acing a trial in less than a week, movie actress Winona Ryder is trying to overcome ten months of unrelenting media scrutiny and public humiliation, all of it operating on the assumption that she is guilty of shoplifting charges. Maybe she did steal some clothes and a few purses, and maybe she didn't. But that's become irrelevant.
In a town infamous for granting celebrities free passes, the Los Angeles District Attorney's office has pursued its case against the actress with a tenacity typically reserved for high-profile murderers. Stung by a long string of well-publicized defeats, the DA's office is desperate to win a big case even if it's only a shoplifting conviction.
Since her December 12, 2001 arrest, Ryder has been portrayed by the DA's office as a serial shoplifter with a drug habit who was caught red-handed on camera. But a careful look at the undisputed facts paints a dramatically different picture.
Of the three main elements of its trial in the courtroom of public opinion, the cheapest personal shot is the felony count one of four total for possession of a controlled substance. The "controlled substance" in question was two individual pills of endocet, the generic version of Percocet. Her lawyer, Mark Geragos (who appears frequently on cable-news shows), has provided the prosecution with Ryder's prescription for Percocet, but the DA is sticking her with a felony charge because she had the generic equivalent instead of the name-brand drug listed on the prescription.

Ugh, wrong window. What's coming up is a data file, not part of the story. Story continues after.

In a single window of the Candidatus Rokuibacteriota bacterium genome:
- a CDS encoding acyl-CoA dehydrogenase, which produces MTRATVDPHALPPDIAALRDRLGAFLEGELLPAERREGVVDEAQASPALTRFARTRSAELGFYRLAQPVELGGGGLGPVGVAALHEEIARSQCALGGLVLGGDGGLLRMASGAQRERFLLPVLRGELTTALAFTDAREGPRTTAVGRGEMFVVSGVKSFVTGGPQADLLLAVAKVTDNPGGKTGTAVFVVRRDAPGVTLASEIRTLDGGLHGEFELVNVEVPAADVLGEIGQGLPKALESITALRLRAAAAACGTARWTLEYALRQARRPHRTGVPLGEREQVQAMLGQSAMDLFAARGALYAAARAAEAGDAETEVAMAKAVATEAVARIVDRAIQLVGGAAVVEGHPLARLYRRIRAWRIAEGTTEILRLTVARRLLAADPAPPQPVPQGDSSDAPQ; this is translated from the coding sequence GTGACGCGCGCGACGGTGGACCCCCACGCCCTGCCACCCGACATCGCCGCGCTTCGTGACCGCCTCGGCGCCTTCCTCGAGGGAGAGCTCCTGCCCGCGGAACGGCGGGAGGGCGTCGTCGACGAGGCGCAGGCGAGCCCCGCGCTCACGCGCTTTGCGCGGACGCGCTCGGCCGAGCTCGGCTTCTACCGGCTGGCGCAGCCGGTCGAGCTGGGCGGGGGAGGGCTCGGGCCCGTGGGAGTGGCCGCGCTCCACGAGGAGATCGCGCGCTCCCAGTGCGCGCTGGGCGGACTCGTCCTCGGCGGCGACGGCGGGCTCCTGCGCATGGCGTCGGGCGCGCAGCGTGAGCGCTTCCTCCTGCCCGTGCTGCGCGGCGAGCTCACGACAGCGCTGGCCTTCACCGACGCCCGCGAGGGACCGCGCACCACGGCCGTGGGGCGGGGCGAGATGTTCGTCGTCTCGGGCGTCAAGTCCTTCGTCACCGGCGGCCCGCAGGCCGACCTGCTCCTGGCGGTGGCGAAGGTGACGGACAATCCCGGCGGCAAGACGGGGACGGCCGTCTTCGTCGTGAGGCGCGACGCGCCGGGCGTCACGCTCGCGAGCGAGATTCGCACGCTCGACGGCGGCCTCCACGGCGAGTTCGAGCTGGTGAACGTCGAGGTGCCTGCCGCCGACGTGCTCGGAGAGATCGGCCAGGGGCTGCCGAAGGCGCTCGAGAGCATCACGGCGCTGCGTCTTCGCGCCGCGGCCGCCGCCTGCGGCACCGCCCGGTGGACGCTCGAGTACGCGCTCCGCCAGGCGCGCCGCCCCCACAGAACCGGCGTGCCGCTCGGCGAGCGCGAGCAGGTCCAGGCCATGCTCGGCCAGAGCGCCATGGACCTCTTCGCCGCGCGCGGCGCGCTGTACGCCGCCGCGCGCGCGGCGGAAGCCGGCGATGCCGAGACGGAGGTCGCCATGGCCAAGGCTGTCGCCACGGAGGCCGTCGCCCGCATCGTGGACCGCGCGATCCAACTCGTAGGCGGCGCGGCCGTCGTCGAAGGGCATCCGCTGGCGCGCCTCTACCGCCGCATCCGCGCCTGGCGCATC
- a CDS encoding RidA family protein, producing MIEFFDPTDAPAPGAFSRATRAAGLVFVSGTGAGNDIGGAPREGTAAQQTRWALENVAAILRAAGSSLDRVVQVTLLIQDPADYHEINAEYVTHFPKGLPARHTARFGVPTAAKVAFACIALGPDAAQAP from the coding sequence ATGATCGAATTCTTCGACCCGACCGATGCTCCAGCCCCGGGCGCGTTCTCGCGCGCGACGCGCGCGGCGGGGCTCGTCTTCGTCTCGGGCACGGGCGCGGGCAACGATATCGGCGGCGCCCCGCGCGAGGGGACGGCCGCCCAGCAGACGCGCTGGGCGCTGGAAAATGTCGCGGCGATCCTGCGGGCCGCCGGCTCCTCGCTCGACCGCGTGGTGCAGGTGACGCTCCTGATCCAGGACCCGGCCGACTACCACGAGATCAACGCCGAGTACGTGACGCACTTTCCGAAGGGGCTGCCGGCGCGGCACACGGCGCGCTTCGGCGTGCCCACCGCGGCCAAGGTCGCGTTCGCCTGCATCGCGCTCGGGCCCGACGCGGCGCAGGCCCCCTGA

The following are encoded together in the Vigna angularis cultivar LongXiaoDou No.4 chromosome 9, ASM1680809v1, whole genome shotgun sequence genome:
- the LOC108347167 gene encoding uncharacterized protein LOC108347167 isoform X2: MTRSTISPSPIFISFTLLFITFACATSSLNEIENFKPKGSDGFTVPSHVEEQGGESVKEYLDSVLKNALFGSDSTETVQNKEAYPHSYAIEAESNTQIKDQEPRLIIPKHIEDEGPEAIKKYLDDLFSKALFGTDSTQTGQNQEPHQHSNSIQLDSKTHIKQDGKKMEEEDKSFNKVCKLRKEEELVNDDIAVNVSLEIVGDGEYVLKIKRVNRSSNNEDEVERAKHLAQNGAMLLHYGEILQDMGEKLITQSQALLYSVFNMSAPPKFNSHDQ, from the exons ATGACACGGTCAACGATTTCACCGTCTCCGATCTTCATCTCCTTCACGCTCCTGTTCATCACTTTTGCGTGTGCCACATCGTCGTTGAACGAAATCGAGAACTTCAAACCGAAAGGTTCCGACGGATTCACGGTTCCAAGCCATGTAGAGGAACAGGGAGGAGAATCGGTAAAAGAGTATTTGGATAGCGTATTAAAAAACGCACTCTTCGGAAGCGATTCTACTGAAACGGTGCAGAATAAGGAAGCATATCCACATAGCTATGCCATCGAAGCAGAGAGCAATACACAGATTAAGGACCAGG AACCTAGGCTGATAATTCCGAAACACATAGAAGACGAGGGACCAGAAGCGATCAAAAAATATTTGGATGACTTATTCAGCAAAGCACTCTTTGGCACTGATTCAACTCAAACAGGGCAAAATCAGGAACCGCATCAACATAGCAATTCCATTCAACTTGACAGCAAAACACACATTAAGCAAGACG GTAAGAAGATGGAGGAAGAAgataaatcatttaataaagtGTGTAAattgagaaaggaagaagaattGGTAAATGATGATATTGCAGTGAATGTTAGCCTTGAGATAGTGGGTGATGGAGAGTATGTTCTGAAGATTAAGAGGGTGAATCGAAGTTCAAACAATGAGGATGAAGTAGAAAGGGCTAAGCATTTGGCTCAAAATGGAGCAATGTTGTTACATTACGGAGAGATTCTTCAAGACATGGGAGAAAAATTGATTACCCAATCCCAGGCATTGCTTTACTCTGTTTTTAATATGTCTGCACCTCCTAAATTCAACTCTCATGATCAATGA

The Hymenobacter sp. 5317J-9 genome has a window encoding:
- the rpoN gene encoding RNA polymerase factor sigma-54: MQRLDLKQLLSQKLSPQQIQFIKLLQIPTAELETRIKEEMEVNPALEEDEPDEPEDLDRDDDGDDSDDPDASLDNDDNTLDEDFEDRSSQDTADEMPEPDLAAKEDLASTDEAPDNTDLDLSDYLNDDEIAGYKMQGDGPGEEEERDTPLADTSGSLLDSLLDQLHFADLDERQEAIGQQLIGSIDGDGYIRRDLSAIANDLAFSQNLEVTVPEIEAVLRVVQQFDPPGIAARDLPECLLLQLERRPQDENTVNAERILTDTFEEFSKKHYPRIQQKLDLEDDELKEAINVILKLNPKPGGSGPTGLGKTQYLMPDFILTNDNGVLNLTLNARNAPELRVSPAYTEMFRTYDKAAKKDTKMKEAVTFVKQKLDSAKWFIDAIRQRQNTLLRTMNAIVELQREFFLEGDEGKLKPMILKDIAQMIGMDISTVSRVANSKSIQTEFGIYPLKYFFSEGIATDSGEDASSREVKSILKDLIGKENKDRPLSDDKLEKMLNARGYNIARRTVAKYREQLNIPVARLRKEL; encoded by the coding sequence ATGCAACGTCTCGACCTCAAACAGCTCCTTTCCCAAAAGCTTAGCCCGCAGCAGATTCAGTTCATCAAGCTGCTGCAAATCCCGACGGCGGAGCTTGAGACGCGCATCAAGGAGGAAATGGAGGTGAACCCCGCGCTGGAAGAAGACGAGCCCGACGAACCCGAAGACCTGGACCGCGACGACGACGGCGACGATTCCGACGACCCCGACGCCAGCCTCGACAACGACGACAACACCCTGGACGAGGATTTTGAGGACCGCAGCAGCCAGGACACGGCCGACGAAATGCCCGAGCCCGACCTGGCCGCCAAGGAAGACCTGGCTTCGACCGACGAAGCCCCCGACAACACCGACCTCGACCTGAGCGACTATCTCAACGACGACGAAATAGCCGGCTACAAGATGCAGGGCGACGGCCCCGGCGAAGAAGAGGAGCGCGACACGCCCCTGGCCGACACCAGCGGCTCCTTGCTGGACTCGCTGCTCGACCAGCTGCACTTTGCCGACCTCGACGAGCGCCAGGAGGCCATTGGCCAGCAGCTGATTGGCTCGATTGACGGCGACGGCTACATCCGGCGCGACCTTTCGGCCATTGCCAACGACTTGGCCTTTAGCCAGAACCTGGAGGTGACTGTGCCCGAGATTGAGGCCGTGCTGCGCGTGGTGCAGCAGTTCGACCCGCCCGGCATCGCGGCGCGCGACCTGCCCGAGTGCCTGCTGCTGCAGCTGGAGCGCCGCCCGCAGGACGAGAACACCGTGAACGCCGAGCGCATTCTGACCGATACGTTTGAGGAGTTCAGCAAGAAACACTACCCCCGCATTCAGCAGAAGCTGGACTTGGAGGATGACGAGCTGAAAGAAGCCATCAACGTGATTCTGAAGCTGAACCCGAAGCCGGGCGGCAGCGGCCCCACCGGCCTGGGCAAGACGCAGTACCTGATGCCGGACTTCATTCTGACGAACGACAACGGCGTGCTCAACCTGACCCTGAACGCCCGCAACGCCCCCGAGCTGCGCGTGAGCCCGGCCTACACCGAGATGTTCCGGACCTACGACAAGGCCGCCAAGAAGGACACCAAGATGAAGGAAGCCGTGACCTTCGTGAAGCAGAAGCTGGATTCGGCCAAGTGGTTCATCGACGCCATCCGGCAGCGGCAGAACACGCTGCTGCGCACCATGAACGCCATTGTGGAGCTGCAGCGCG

The second line of attack prosecutors have sullied Ryder with in the press is the allegation that this is just the latest in a string of shoplifting incidents. In the legal context, prosecutors would use these so-called prior bad acts to establish a pattern, making any excuses for the conduct on trial tougher to believe. But both of these "prior bad acts" boil down to a single witness in each case cryptically stating that maybe Ryder had taken a single item or was intending to. Ryder has never been arrested or detained, even by private security forces. In other words, there is no there there.
But the most damning rumor lingering is that Ryder was seen on surveillance tape clipping sensor tags off the Saks merchandise. No such evidence exists. She was, in fact, caught on camera, but the tape only shows her shopping nothing illegal. That raises the obvious question: How did such a damaging falsehood one that has the very real potential to irreparably taint the jury pool seep out to become the popularly held view? The DA's office said it had this smoking gun at a press conference less than 24 hours after Ryder's arrest.